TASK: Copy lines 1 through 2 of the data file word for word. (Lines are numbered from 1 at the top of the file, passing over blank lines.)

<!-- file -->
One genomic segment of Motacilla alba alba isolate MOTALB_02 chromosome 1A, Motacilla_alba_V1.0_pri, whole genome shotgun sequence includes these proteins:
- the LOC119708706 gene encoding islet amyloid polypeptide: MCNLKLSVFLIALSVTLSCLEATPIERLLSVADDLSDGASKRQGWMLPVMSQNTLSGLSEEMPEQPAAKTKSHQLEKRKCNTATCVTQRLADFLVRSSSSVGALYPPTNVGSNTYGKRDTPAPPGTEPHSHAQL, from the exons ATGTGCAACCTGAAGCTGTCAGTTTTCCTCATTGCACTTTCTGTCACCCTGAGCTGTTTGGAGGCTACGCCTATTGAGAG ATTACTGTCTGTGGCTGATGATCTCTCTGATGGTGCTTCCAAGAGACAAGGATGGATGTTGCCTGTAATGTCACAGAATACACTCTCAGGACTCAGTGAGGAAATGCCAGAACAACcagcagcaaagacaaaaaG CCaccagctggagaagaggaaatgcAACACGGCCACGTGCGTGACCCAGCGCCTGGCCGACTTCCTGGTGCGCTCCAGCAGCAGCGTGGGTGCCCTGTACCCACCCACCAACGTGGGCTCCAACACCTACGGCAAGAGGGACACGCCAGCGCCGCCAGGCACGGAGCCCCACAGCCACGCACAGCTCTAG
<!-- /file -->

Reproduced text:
One genomic segment of Motacilla alba alba isolate MOTALB_02 chromosome 1A, Motacilla_alba_V1.0_pri, whole genome shotgun sequence includes these proteins:
- the LOC119708706 gene encoding islet amyloid polypeptide: MCNLKLSVFLIALSVTLSCLEATPIERLLSVADDLSDGASKRQGWMLPVMSQNTLSGLSEEMPEQPAAKTKSHQLEKRKCNTATCVTQRLADFLVRSSSSVGALYPPTNVGSNTYGKRDTPAPPGTEPHSHAQL, from the exons ATGTGCAACCTGAAGCTGTCAGTTTTCCTCATTGCACTTTCTGTCACCCTGAGCTGTTTGGAGGCTACGCCTATTGAGAG ATTACTGTCTGTGGCTGATGATCTCTCTGATGGTGCTTCCAAGAGACAAGGATGGATGTTGCCTGTAATGTCACAGAATACACTCTCAGGACTCAGTGAGGAAATGCCAGAACAACcagcagcaaagacaaaaaG CCaccagctggagaagaggaaatgcAACACGGCCACGTGCGTGACCCAGCGCCTGGCCGACTTCCTGGTGCGCTCCAGCAGCAGCGTGGGTGCCCTGTACCCACCCACCAACGTGGGCTCCAACACCTACGGCAAGAGGGACACGCCAGCGCCGCCAGGCACGGAGCCCCACAGCCACGCACAGCTCTAG